While en route to Nepal, a twenty hour journey, Sarah Shearer ’12 picked up Half the Sky: Turning Oppression into Opportunity for Women Worldwide, by Nicholas Kristof and Sheryl WuDunn. The book highlighted women’s health issues, which shaped Shearer’s study abroad research project.
Shearer departed last August on the Cornell Nepal Study Program (CNSP), a partnership between Cornell University and Tribhuvan National University of Nepal for American and Nepalese students to live and study together; the program also includes the opportunity for students to design and conduct their own research.
The first part of the program was spent attending classes about contemporary issues of Nepal, the native language (Nepali) and research project design. After multiple home-stays and a mini research project with other students, Shearer spent three weeks conducting her own research in the city of Pyuthan.
Apart from being a personal interest, maternal health is also a prominent issue in Nepal. As of 2004, Nepal had a 32 percent maternal mortality rate. Until recently, most women had no knowledge of pre-natal care or any kind of antenatal care visit prior to giving birth. Shearer explained that Nepal is currently in the process of changing from a Hindu Kingdom to a constitutional bureaucracy and as a result has been working steadily on health initiatives with the hope of resolving their maternal health issues.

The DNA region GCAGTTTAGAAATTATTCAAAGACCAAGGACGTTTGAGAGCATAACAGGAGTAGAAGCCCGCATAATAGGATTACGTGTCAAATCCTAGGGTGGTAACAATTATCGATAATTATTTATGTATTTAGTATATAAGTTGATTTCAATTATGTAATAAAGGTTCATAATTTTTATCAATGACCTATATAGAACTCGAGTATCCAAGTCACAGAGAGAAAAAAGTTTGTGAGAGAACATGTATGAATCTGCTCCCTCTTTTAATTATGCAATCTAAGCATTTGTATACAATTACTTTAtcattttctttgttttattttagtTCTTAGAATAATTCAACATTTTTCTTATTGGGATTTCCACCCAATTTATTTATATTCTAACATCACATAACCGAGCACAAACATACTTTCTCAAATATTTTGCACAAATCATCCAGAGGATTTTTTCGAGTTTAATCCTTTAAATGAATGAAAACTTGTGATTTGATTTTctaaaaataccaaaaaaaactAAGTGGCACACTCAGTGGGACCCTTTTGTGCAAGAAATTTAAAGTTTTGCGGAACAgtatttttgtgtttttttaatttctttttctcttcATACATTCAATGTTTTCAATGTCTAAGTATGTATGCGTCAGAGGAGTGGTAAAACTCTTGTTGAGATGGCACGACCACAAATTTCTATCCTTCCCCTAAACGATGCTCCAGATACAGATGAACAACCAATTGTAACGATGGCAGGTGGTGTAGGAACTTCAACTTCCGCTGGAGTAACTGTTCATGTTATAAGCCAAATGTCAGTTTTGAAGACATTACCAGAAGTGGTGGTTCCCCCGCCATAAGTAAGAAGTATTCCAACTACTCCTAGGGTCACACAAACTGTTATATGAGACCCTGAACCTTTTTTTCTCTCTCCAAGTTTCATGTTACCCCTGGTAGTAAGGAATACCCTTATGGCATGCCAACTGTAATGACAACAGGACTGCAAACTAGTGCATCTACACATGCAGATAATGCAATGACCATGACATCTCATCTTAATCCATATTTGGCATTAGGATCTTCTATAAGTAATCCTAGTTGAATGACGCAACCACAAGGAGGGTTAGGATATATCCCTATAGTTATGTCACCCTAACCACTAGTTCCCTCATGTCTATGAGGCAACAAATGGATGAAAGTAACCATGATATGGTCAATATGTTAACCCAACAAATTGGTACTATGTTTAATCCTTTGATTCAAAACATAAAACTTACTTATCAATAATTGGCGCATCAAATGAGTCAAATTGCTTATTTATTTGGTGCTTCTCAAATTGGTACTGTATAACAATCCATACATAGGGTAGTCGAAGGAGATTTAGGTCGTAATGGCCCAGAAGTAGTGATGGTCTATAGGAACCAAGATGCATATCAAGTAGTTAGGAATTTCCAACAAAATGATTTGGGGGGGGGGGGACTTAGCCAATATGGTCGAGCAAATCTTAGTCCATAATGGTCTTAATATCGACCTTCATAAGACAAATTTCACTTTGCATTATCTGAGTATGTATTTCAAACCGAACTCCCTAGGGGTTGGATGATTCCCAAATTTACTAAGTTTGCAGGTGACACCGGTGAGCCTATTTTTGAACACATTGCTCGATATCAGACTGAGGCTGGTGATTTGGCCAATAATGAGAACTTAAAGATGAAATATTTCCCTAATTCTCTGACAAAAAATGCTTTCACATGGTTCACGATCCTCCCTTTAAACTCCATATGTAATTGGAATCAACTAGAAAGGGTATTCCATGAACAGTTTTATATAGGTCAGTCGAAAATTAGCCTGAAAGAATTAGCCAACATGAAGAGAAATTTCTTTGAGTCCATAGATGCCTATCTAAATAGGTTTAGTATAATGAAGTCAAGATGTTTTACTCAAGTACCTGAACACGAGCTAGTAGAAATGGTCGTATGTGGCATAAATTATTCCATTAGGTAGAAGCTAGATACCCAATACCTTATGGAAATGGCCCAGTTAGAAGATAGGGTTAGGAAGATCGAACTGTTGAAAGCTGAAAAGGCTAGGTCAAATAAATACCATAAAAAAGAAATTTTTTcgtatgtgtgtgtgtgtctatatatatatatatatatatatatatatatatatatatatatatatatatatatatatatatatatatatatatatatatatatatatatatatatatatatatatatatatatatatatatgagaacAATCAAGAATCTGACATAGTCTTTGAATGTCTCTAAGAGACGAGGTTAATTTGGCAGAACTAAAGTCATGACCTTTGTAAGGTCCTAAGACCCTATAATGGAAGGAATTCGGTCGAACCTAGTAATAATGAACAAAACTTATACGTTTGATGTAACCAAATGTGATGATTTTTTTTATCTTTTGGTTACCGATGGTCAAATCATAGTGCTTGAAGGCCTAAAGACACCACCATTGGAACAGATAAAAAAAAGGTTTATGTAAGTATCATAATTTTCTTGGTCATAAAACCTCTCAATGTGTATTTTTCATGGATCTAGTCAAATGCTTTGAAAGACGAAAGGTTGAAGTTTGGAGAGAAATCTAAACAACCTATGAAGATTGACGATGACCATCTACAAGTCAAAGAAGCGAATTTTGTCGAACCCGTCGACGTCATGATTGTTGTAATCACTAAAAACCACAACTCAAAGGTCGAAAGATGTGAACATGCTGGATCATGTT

Shearer’s research was completed through interviews with nurses (since there are no doctors) and pregnant women about their experiences and knowledge of prenatal care. Shearer found most women were aware of antenatal care. Furthermore, most had at least one antenatal care visit where they were informed of the warning signs for pregnancy problems, proper maternal nutrition, and appropriate lifestyle alterations during pregnancy.
The Nepalese government instituted a policy offering women compensation for traveling expenses to the hospital during labor. Since the implication of this policy, Shearer learned many women had chosen to give birth at the hospital, a safer alternative to home births, and had received the promised compensation.
After her three-week research period, Shearer concluded the situation for maternal health in Nepal is improving. The Nepalese government has been successful in its efforts to encourage expectant women to have pre-natal care and deliver in hospitals where birth complications can be promptly treated.
As a biology and society major minoring in global health, Shearer shaped her coursework to reflect her interest and hopes to attend medical school. She also spent last winter break hosting seminars about nutrition, HIV prevention, and hygiene through Enrich: Project Kenya, a student organization.
Through interacting directly with women dealing with severe maternal health issues, Shearer said she learned more than she could have in any number of classes.
“It’s one thing to learn about good practices during pregnancy in school. It’s another to go to a village, tell a woman to work less, and have her respond, ‘I understand but someone has to feed my children and work in my field, how will that get done if I don’t do it?’” Shearer said.
Shearer encourages undergraduates to pursue research with the belief that getting hands-on experience can enhance one’s education. To every student, Shearer said, “Go out of the classroom and get out in the world.”